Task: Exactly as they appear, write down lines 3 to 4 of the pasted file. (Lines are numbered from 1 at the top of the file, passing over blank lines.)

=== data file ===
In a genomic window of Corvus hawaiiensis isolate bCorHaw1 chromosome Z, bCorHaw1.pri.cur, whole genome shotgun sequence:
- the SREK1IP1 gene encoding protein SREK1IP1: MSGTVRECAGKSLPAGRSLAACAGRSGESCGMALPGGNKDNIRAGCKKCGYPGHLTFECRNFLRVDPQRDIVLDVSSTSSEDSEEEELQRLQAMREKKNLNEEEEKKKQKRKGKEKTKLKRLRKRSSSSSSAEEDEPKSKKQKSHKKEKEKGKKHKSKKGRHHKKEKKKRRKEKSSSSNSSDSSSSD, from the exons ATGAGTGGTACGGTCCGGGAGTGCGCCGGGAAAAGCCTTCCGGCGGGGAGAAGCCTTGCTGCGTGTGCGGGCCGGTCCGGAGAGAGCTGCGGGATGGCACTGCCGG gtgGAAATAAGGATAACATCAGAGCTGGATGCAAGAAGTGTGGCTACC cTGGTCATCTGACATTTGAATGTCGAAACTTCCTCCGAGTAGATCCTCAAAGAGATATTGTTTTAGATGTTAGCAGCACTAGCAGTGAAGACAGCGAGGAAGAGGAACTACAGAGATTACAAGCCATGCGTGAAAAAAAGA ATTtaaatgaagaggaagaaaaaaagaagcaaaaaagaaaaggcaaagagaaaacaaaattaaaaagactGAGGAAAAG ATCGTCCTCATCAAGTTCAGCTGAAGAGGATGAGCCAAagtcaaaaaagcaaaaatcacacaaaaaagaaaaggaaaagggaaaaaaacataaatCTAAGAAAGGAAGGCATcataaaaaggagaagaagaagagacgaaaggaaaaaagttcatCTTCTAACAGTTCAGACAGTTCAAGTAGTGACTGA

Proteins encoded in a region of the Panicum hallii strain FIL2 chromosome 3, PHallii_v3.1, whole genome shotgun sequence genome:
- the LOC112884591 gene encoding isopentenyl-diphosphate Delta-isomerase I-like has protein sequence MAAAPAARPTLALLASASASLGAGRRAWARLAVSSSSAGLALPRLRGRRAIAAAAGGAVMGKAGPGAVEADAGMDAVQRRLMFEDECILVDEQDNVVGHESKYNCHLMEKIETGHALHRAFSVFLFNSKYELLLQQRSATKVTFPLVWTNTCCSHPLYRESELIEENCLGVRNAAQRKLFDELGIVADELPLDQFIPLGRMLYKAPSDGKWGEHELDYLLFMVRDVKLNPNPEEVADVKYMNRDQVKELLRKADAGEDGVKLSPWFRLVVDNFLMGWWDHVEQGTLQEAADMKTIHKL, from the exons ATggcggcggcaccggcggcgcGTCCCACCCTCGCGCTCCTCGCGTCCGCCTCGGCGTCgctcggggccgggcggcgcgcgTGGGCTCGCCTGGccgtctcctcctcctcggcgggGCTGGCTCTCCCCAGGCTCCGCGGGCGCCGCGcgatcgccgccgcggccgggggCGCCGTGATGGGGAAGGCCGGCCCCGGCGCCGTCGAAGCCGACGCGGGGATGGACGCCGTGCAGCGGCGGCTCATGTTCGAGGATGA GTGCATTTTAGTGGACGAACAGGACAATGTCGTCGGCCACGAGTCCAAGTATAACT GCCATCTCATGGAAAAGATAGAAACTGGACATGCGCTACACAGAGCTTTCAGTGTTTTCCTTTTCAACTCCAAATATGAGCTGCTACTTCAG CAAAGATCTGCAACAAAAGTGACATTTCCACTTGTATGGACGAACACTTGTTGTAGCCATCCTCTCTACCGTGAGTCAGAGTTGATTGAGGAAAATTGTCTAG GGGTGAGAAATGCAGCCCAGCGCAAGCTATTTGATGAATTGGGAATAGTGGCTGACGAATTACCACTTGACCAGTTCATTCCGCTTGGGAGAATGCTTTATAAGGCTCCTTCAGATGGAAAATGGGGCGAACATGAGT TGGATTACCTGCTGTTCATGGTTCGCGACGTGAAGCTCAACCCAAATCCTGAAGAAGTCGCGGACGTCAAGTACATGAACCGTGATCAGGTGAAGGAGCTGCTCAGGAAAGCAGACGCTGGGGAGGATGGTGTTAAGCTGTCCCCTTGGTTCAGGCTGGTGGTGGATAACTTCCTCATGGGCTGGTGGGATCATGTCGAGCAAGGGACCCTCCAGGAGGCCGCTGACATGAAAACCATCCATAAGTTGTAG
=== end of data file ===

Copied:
Proteins encoded in a region of the Panicum hallii strain FIL2 chromosome 3, PHallii_v3.1, whole genome shotgun sequence genome:
- the LOC112884591 gene encoding isopentenyl-diphosphate Delta-isomerase I-like has protein sequence MAAAPAARPTLALLASASASLGAGRRAWARLAVSSSSAGLALPRLRGRRAIAAAAGGAVMGKAGPGAVEADAGMDAVQRRLMFEDECILVDEQDNVVGHESKYNCHLMEKIETGHALHRAFSVFLFNSKYELLLQQRSATKVTFPLVWTNTCCSHPLYRESELIEENCLGVRNAAQRKLFDELGIVADELPLDQFIPLGRMLYKAPSDGKWGEHELDYLLFMVRDVKLNPNPEEVADVKYMNRDQVKELLRKADAGEDGVKLSPWFRLVVDNFLMGWWDHVEQGTLQEAADMKTIHKL, from the exons ATggcggcggcaccggcggcgcGTCCCACCCTCGCGCTCCTCGCGTCCGCCTCGGCGTCgctcggggccgggcggcgcgcgTGGGCTCGCCTGGccgtctcctcctcctcggcgggGCTGGCTCTCCCCAGGCTCCGCGGGCGCCGCGcgatcgccgccgcggccgggggCGCCGTGATGGGGAAGGCCGGCCCCGGCGCCGTCGAAGCCGACGCGGGGATGGACGCCGTGCAGCGGCGGCTCATGTTCGAGGATGA GTGCATTTTAGTGGACGAACAGGACAATGTCGTCGGCCACGAGTCCAAGTATAACT GCCATCTCATGGAAAAGATAGAAACTGGACATGCGCTACACAGAGCTTTCAGTGTTTTCCTTTTCAACTCCAAATATGAGCTGCTACTTCAG CAAAGATCTGCAACAAAAGTGACATTTCCACTTGTATGGACGAACACTTGTTGTAGCCATCCTCTCTACCGTGAGTCAGAGTTGATTGAGGAAAATTGTCTAG GGGTGAGAAATGCAGCCCAGCGCAAGCTATTTGATGAATTGGGAATAGTGGCTGACGAATTACCACTTGACCAGTTCATTCCGCTTGGGAGAATGCTTTATAAGGCTCCTTCAGATGGAAAATGGGGCGAACATGAGT TGGATTACCTGCTGTTCATGGTTCGCGACGTGAAGCTCAACCCAAATCCTGAAGAAGTCGCGGACGTCAAGTACATGAACCGTGATCAGGTGAAGGAGCTGCTCAGGAAAGCAGACGCTGGGGAGGATGGTGTTAAGCTGTCCCCTTGGTTCAGGCTGGTGGTGGATAACTTCCTCATGGGCTGGTGGGATCATGTCGAGCAAGGGACCCTCCAGGAGGCCGCTGACATGAAAACCATCCATAAGTTGTAG